Nachiket Chanchani

Nachiket Chanchani

Information

  • Email: nachiket@umich.edu
  • Phone: 734.647.1520
  • Office: 855 South University Avenue, 70D Tappan Hall, Ann Arbor, MI 48109-1357
  • Ph.D. 2012, University of Pennsylvania

Research Interests

Topical/Theoretical

  • South Asian and Himalayan art, architecture, and visual culture

Geographical

Research Description

My interests span many mediums, regions, and time-periods.

Currently, I am immersed in a book-length study that seeks to explicate how a remote mountainous landscape around the glacial sources of the Ganga River in the Central Himalayas in Northern India was transformed into a region encoded with deep meaning and one approached by millions of Hindus as a primary locus of pilgrimage. From approximately the third century BCE up to the thirteenth century CE, scores of stone edifices and steles were erected in this landscape. Primarily spanning this epoch, my book project explores how—through their forms, locations, and interactions with the natural environment and with processes occurring within the context of social and political life—these lithic ensembles evoked mythic worlds, embedded historical memories in the topography, changed the mountain range's appearance, and shifted its total semiotic effect. My publications in this broad arena include "Pandukeshwar, Architectural Knowledge, and an Idea of India" and "On the Task of Identifying New Archives" in Ars Orientalis 45, "Lead, Kindly Light: A Preliminary Study of a Sculpture of a Lamp Bearer from the Jageshwar Valley," in Prasada Nidhi: Essays in Honor of M.A. Dhaky (2015), and "Revelation in Rock: Thal" in Art, Icon, and Architecture in South Asia: Essays in Honor of Devangana Desai (2015), "From Asoda to Almora: Maru-Gurjara Architecture in the Central Himalayas" in Arts Asiatiques 69 (2014), "The Jageshwar Valley, Where Death is Conquered" in Archives of Asian Art 63.2 (2013), and a translation of an essay by M.A. Dhaky and P.O. Sompura (from Sanskrit and Gujarati with Deven M. Patel) in Art in Translation 2.1 (2010). Finally, Ars Orientalis 45 (2015), which I am jointly guest editing, considers the transmission of architectural knowledge in medieval South Asia; this theme nicely complements the subject that is the focus of my book project.

Concurrently, I am continuing to theorize strategies to account for the production, dissemination, and performance of the linguistically hybrid and profusely painted scrolls and manuscripts of pre-Mughal western India. The centerpiece of this study is a recension of the Vasanta Vilasa, copied on an eleven-meter long cloth scroll in the Sultanate city of Ahmedabad in 1451. My publications on this subject include "Cultural Cache" in Jaina Painting and Manuscript Culture (2015), "Telling Tales: The Freer Vasanta Vilasa" in Artibus Asiae 72.1 (2012), and a translation of an essay by Sarabhai M. Nawab (from Gujarati with Babu Suthar) in Art in Translation 2.3 (2010).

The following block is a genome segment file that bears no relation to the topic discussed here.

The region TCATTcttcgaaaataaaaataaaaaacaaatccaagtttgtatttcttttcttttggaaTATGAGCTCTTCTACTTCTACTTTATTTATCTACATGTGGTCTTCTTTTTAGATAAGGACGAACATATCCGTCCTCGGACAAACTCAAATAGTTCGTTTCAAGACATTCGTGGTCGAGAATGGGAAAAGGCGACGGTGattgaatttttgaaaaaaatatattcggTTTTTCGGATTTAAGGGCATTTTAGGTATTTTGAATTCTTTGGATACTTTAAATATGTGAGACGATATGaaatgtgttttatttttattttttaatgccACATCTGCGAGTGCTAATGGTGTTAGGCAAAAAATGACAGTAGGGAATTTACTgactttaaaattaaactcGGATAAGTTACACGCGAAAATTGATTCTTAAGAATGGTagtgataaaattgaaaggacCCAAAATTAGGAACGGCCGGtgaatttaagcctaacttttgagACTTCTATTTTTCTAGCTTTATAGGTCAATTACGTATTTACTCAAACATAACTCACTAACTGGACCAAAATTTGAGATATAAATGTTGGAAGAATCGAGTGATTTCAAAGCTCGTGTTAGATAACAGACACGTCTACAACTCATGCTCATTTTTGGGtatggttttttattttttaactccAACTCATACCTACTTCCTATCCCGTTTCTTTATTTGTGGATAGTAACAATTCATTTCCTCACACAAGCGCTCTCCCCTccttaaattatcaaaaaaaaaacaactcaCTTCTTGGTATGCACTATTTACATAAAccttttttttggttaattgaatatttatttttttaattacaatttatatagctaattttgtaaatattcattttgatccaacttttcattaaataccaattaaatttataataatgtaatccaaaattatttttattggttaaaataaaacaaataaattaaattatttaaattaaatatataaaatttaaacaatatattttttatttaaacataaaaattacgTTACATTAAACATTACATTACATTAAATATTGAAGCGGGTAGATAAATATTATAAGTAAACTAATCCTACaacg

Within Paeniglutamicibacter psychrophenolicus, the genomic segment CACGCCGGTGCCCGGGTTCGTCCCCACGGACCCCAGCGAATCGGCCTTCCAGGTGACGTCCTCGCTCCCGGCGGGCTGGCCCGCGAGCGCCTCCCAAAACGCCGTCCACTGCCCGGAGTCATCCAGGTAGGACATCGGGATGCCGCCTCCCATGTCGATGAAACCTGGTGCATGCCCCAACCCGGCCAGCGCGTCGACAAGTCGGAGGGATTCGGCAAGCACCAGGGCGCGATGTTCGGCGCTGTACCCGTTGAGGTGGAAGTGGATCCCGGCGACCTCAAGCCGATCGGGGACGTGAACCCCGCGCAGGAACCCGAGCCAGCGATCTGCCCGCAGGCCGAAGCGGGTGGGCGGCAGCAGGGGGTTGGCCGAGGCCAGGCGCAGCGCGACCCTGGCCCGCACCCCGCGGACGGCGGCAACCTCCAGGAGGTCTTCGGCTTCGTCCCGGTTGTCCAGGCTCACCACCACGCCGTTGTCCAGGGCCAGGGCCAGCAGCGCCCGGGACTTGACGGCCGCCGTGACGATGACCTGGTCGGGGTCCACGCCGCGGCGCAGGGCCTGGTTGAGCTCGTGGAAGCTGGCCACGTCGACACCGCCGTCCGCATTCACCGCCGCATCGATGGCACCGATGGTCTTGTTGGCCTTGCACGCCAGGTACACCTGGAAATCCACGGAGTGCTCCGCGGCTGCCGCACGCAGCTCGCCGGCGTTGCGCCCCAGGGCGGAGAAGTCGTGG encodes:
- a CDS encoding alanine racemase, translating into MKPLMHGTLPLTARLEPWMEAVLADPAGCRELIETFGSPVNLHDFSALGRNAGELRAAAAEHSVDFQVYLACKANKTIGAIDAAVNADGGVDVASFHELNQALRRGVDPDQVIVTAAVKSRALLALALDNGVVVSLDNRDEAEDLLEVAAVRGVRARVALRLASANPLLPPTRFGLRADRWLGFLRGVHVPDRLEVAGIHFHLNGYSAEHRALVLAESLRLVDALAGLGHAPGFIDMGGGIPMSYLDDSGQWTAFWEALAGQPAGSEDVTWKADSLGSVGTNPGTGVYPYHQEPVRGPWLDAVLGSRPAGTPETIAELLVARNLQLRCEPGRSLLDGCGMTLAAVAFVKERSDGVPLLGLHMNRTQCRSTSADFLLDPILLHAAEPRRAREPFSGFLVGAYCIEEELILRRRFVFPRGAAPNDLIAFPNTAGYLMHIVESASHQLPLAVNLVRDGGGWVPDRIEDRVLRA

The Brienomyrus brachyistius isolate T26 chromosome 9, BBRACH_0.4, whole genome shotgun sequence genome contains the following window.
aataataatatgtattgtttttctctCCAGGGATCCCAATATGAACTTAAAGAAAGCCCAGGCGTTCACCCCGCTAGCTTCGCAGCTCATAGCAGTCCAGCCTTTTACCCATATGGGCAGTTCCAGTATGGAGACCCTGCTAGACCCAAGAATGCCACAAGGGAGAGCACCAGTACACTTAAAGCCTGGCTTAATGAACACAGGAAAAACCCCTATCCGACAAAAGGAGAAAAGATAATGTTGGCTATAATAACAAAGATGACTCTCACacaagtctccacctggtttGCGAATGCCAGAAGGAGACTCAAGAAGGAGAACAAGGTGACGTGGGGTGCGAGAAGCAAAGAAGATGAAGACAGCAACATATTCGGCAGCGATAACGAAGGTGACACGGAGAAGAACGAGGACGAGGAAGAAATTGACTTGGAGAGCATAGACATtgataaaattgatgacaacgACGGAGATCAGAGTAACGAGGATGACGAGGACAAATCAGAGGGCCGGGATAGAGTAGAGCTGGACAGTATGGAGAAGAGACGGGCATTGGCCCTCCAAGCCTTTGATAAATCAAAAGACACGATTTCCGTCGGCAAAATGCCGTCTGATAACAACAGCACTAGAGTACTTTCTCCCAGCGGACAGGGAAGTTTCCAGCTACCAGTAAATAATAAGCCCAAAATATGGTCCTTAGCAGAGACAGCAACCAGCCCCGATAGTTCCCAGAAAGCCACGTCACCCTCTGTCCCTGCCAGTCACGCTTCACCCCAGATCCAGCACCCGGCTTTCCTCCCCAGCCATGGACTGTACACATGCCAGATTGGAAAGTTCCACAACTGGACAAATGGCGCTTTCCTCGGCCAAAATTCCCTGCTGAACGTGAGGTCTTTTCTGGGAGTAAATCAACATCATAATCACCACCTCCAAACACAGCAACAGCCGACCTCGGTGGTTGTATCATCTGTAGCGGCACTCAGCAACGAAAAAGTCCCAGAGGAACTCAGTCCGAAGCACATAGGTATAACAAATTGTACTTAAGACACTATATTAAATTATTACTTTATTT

I remain interested in tracing the shadow of traditional Indian art, modern collections and the scholarship on them on the creative works of avant-garde Euro-American artists. Essays include "The Camera Work of Ananda Coomaraswamy and Alfred Stieglitz," History of Photography 37.2 (2013) and "Some Reflections on Art Writing and Translation in Colonial India," in Art in Translation 2.2 (2010).

Lately, I have been fascinated by the formulation of cultural policy in contemporary South Asia. Recent writings in this area include two essays published on the main editorial pages of The Hindu, India's widely respected newspaper. One essay, "'Monuments Men' Needed in Nepal" was published on May 06, 2015; another, "Leaving No Stone Unturned" was published on August 17, 2013.

My research has been supported by fellowships from the Asian Cultural Council, New York; Akshara Foundation, Ahmedabad; Nehru Trust at Victoria and Albert Museum, London; Smithsonian Institution, Washington DC; the Jan Gonda Foundation at the Royal Netherlands Academy of Arts and Sciences, Amsterdam and other organizations. In the past, I have also been involved with curatorial projects at the Smithsonian's Freer and Sackler Galleries, Philadelphia Museum of Art, and Museum of Fine Arts, Boston.

At the University of Michigan, I teach courses on diverse topics. My gateway courses include "Home the World: Introduction to South Asian Art" and "Art of Yoga." I also teach undergraduate and graduate seminars on Himalayan aesthetics, Sanskrit poetry and literati painting, and on the theory and practice of Indian temple architecture and sculpture. I welcome inquiries from prospective students interested in pursuing higher studies in the history of South Asian and Himalayan art, architecture, and visual culture.